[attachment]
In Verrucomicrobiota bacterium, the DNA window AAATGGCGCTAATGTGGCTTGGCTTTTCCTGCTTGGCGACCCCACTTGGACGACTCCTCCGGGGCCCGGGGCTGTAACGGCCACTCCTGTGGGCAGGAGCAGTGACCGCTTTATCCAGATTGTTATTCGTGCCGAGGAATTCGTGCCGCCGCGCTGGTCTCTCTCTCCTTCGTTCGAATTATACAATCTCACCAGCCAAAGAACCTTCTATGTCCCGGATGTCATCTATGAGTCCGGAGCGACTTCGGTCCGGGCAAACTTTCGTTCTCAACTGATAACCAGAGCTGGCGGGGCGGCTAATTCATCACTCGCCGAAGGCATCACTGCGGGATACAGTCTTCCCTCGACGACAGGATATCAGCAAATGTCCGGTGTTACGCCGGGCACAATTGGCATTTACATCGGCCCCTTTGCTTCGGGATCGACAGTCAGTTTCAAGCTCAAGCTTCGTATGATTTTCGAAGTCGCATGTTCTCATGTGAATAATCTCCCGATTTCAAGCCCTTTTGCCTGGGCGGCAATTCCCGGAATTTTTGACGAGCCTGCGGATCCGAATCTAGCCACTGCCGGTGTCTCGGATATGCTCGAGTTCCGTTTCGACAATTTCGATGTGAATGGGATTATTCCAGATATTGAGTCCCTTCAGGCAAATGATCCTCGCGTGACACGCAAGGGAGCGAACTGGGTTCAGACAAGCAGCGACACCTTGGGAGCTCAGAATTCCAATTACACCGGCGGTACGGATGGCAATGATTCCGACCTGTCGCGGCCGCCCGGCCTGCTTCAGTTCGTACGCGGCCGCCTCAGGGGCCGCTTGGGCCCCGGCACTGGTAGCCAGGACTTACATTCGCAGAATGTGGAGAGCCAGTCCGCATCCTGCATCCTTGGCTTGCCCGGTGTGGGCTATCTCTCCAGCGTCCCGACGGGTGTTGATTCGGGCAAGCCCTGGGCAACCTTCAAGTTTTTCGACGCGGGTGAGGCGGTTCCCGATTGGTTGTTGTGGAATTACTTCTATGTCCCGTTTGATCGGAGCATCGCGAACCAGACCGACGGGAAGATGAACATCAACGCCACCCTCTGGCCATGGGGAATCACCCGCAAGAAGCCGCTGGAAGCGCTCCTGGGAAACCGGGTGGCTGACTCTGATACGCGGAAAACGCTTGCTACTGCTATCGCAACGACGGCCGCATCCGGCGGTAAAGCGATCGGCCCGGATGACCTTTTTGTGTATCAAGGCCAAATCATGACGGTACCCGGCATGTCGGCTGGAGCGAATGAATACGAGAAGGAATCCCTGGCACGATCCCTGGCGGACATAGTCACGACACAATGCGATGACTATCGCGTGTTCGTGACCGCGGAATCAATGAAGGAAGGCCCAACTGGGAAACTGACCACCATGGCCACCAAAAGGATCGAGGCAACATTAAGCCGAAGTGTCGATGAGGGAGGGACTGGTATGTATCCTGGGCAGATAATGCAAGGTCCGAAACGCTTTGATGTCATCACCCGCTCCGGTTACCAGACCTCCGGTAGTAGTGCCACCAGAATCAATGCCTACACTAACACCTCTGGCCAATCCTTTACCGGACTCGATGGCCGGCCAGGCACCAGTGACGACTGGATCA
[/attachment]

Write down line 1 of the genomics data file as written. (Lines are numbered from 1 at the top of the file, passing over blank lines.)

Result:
In Verrucomicrobiota bacterium, the DNA window AAATGGCGCTAATGTGGCTTGGCTTTTCCTGCTTGGCGACCCCACTTGGACGACTCCTCCGGGGCCCGGGGCTGTAACGGCCACTCCTGTGGGCAGGAGCAGTGACCGCTTTATCCAGATTGTTATTCGTGCCGAGGAATTCGTGCCGCCGCGCTGGTCTCTCTCTCCTTCGTTCGAATTATACAATCTCACCAGCCAAAGAACCTTCTATGTCCCGGATGTCATCTATGAGTCCGGAGCGACTTCGGTCCGGGCAAACTTTCGTTCTCAACTGATAACCAGAGCTGGCGGGGCGGCTAATTCATCACTCGCCGAAGGCATCACTGCGGGATACAGTCTTCCCTCGACGACAGGATATCAGCAAATGTCCGGTGTTACGCCGGGCACAATTGGCATTTACATCGGCCCCTTTGCTTCGGGATCGACAGTCAGTTTCAAGCTCAAGCTTCGTATGATTTTCGAAGTCGCATGTTCTCATGTGAATAATCTCCCGATTTCAAGCCCTTTTGCCTGGGCGGCAATTCCCGGAATTTTTGACGAGCCTGCGGATCCGAATCTAGCCACTGCCGGTGTCTCGGATATGCTCGAGTTCCGTTTCGACAATTTCGATGTGAATGGGATTATTCCAGATATTGAGTCCCTTCAGGCAAATGATCCTCGCGTGACACGCAAGGGAGCGAACTGGGTTCAGACAAGCAGCGACACCTTGGGAGCTCAGAATTCCAATTACACCGGCGGTACGGATGGCAATGATTCCGACCTGTCGCGGCCGCCCGGCCTGCTTCAGTTCGTACGCGGCCGCCTCAGGGGCCGCTTGGGCCCCGGCACTGGTAGCCAGGACTTACATTCGCAGAATGTGGAGAGCCAGTCCGCATCCTGCATCCTTGGCTTGCCCGGTGTGGGCTATCTCTCCAGCGTCCCGACGGGTGTTGATTCGGGCAAGCCCTGGGCAACCTTCAAGTTTTTCGACGCGGGTGAGGCGGTTCCCGATTGGTTGTTGTGGAATTACTTCTATGTCCCGTTTGATCGGAGCATCGCGAACCAGACCGACGGGAAGATGAACATCAACGCCACCCTCTGGCCATGGGGAATCACCCGCAAGAAGCCGCTGGAAGCGCTCCTGGGAAACCGGGTGGCTGACTCTGATACGCGGAAAACGCTTGCTACTGCTATCGCAACGACGGCCGCATCCGGCGGTAAAGCGATCGGCCCGGATGACCTTTTTGTGTATCAAGGCCAAATCATGACGGTACCCGGCATGTCGGCTGGAGCGAATGAATACGAGAAGGAATCCCTGGCACGATCCCTGGCGGACATAGTCACGACACAATGCGATGACTATCGCGTGTTCGTGACCGCGGAATCAATGAAGGAAGGCCCAACTGGGAAACTGACCACCATGGCCACCAAAAGGATCGAGGCAACATTAAGCCGAAGTGTCGATGAGGGAGGGACTGGTATGTATCCTGGGCAGATAATGCAAGGTCCGAAACGCTTTGATGTCATCACCCGCTCCGGTTACCAGACCTCCGGTAGTAGTGCCACCAGAATCAATGCCTACACTAACACCTCTGGCCAATCCTTTACCGGACTCGATGGCCGGCCAGGCACCAGTGACGACTGGATCA